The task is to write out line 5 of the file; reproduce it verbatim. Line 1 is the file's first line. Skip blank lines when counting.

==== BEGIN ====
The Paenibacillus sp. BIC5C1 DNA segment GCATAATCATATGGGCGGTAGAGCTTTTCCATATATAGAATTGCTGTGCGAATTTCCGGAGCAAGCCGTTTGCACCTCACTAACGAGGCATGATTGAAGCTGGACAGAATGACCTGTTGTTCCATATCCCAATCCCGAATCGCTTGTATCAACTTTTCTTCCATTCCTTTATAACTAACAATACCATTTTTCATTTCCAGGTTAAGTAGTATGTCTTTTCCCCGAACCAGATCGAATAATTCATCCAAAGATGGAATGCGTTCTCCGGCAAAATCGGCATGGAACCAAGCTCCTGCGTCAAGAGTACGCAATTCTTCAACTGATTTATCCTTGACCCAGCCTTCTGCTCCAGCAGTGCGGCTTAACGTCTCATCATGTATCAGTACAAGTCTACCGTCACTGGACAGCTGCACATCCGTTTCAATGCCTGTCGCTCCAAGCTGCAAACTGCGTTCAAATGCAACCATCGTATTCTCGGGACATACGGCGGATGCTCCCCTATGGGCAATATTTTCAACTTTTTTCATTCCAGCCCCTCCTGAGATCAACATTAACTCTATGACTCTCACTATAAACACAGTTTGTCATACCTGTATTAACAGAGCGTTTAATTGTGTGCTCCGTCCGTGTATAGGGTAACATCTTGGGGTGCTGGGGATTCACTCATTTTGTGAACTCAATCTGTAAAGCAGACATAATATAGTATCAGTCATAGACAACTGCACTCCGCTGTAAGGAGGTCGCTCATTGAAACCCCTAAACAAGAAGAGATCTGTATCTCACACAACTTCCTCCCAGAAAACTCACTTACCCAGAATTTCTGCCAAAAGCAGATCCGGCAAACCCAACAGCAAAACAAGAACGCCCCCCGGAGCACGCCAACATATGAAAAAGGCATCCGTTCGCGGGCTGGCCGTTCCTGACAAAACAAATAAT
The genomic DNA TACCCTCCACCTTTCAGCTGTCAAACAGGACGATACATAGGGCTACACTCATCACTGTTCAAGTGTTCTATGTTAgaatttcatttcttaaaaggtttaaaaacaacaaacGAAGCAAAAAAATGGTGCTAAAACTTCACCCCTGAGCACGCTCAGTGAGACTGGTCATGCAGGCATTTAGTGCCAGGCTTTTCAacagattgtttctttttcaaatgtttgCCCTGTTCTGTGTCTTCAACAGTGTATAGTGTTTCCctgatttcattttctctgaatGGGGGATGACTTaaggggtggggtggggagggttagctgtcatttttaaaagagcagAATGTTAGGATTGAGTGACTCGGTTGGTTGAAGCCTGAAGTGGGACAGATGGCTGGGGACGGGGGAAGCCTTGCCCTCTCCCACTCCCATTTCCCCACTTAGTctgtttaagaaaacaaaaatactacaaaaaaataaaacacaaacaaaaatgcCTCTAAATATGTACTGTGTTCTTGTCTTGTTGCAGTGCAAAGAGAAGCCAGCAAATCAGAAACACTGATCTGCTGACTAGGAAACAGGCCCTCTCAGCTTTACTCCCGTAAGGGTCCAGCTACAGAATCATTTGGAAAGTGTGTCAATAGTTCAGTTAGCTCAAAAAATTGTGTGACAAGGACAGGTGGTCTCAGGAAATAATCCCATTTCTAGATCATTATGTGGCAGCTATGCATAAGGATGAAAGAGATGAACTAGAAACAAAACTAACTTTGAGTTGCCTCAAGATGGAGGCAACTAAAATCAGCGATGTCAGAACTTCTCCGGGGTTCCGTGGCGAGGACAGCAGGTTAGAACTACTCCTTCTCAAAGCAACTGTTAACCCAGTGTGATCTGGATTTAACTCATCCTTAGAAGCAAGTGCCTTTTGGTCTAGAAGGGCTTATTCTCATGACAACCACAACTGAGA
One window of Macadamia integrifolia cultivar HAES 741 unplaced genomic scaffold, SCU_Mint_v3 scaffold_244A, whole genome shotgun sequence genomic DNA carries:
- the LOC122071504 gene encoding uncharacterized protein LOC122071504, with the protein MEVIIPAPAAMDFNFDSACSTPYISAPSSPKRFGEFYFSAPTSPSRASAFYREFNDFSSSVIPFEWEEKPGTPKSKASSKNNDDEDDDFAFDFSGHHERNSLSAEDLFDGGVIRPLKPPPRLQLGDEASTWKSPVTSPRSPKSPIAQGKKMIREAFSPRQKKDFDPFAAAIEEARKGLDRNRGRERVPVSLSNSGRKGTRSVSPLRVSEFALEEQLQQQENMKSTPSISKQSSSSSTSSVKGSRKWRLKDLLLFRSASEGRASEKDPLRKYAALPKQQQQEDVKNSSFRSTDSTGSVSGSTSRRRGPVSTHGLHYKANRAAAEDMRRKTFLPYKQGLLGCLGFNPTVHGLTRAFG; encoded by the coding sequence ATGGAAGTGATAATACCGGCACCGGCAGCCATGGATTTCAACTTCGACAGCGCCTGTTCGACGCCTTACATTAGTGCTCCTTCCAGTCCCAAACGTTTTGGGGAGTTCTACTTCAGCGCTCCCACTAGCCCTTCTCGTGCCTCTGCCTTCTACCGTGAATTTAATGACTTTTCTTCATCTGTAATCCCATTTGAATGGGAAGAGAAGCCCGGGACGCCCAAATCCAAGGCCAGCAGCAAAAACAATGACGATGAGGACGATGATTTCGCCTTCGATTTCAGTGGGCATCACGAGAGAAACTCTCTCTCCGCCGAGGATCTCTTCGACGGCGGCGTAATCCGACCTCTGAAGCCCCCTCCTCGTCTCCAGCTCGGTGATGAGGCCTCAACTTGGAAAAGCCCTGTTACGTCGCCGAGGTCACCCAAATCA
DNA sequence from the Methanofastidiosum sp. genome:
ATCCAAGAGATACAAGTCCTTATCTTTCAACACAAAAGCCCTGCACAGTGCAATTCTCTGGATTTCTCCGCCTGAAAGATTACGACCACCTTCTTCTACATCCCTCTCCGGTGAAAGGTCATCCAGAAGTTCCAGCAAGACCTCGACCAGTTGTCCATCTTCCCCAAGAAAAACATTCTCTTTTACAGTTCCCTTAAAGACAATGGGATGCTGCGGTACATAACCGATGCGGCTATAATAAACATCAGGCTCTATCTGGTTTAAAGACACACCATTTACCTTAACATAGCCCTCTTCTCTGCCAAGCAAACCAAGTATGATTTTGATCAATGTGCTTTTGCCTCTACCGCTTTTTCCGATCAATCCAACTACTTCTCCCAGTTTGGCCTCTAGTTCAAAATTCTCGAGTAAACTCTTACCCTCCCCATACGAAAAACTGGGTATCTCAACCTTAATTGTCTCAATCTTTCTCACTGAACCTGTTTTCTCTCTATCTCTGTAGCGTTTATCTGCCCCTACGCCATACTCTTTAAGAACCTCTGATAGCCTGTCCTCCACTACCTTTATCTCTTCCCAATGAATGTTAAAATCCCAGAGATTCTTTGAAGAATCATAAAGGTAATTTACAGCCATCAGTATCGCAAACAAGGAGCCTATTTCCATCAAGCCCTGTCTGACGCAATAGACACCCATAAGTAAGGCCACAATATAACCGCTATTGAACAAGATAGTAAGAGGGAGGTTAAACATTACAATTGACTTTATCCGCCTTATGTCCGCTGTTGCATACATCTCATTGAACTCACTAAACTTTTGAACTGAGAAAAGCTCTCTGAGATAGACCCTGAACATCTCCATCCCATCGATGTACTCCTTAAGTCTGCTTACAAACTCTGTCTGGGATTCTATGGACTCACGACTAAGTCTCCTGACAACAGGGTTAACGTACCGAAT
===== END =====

DNA sequence from the Methanofastidiosum sp. genome: